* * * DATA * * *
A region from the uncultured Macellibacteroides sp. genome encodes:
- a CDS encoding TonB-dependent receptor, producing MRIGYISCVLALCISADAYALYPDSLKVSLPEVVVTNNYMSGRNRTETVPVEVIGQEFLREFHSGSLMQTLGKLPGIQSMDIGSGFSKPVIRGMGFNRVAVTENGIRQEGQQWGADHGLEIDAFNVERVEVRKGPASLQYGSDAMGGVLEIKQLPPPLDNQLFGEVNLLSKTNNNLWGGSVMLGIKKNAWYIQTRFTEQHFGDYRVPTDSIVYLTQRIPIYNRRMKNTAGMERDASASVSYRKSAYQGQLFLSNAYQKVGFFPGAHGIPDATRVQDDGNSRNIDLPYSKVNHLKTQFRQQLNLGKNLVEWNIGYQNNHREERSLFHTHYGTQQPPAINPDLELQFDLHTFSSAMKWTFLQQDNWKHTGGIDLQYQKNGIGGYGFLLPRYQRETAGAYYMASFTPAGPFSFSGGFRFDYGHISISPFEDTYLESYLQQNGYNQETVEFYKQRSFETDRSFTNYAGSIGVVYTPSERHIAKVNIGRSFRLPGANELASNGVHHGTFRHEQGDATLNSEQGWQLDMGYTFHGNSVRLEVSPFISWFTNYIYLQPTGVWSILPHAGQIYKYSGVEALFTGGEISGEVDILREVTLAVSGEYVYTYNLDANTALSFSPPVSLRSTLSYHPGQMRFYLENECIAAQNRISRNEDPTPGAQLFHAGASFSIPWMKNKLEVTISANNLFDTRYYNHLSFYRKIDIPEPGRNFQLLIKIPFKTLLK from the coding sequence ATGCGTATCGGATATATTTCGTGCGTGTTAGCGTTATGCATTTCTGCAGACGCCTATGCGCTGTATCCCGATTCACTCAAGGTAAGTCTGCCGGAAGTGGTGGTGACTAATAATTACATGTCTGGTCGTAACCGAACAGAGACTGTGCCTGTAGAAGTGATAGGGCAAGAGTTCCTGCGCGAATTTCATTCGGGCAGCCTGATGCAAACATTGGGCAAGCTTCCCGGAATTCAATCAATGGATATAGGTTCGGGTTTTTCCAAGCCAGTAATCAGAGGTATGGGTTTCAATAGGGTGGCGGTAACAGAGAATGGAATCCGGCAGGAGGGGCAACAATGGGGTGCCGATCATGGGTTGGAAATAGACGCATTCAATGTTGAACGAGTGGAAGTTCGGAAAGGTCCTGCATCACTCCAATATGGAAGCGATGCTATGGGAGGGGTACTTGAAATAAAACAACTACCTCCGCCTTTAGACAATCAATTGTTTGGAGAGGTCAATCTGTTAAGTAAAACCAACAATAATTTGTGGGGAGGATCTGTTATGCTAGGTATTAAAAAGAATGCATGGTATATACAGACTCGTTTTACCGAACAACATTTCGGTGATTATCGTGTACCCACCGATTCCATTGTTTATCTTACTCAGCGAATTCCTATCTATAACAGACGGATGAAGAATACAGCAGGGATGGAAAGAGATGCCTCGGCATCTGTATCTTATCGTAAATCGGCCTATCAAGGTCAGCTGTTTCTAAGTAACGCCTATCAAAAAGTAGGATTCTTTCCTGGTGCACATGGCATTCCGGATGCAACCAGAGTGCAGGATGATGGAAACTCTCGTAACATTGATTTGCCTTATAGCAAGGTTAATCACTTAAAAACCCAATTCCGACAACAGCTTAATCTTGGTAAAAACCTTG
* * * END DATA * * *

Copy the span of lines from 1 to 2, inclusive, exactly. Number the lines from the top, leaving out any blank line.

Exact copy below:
A region from the uncultured Macellibacteroides sp. genome encodes:
- a CDS encoding TonB-dependent receptor, producing MRIGYISCVLALCISADAYALYPDSLKVSLPEVVVTNNYMSGRNRTETVPVEVIGQEFLREFHSGSLMQTLGKLPGIQSMDIGSGFSKPVIRGMGFNRVAVTENGIRQEGQQWGADHGLEIDAFNVERVEVRKGPASLQYGSDAMGGVLEIKQLPPPLDNQLFGEVNLLSKTNNNLWGGSVMLGIKKNAWYIQTRFTEQHFGDYRVPTDSIVYLTQRIPIYNRRMKNTAGMERDASASVSYRKSAYQGQLFLSNAYQKVGFFPGAHGIPDATRVQDDGNSRNIDLPYSKVNHLKTQFRQQLNLGKNLVEWNIGYQNNHREERSLFHTHYGTQQPPAINPDLELQFDLHTFSSAMKWTFLQQDNWKHTGGIDLQYQKNGIGGYGFLLPRYQRETAGAYYMASFTPAGPFSFSGGFRFDYGHISISPFEDTYLESYLQQNGYNQETVEFYKQRSFETDRSFTNYAGSIGVVYTPSERHIAKVNIGRSFRLPGANELASNGVHHGTFRHEQGDATLNSEQGWQLDMGYTFHGNSVRLEVSPFISWFTNYIYLQPTGVWSILPHAGQIYKYSGVEALFTGGEISGEVDILREVTLAVSGEYVYTYNLDANTALSFSPPVSLRSTLSYHPGQMRFYLENECIAAQNRISRNEDPTPGAQLFHAGASFSIPWMKNKLEVTISANNLFDTRYYNHLSFYRKIDIPEPGRNFQLLIKIPFKTLLK from the coding sequence ATGCGTATCGGATATATTTCGTGCGTGTTAGCGTTATGCATTTCTGCAGACGCCTATGCGCTGTATCCCGATTCACTCAAGGTAAGTCTGCCGGAAGTGGTGGTGACTAATAATTACATGTCTGGTCGTAACCGAACAGAGACTGTGCCTGTAGAAGTGATAGGGCAAGAGTTCCTGCGCGAATTTCATTCGGGCAGCCTGATGCAAACATTGGGCAAGCTTCCCGGAATTCAATCAATGGATATAGGTTCGGGTTTTTCCAAGCCAGTAATCAGAGGTATGGGTTTCAATAGGGTGGCGGTAACAGAGAATGGAATCCGGCAGGAGGGGCAACAATGGGGTGCCGATCATGGGTTGGAAATAGACGCATTCAATGTTGAACGAGTGGAAGTTCGGAAAGGTCCTGCATCACTCCAATATGGAAGCGATGCTATGGGAGGGGTACTTGAAATAAAACAACTACCTCCGCCTTTAGACAATCAATTGTTTGGAGAGGTCAATCTGTTAAGTAAAACCAACAATAATTTGTGGGGAGGATCTGTTATGCTAGGTATTAAAAAGAATGCATGGTATATACAGACTCGTTTTACCGAACAACATTTCGGTGATTATCGTGTACCCACCGATTCCATTGTTTATCTTACTCAGCGAATTCCTATCTATAACAGACGGATGAAGAATACAGCAGGGATGGAAAGAGATGCCTCGGCATCTGTATCTTATCGTAAATCGGCCTATCAAGGTCAGCTGTTTCTAAGTAACGCCTATCAAAAAGTAGGATTCTTTCCTGGTGCACATGGCATTCCGGATGCAACCAGAGTGCAGGATGATGGAAACTCTCGTAACATTGATTTGCCTTATAGCAAGGTTAATCACTTAAAAACCCAATTCCGACAACAGCTTAATCTTGGTAAAAACCTTG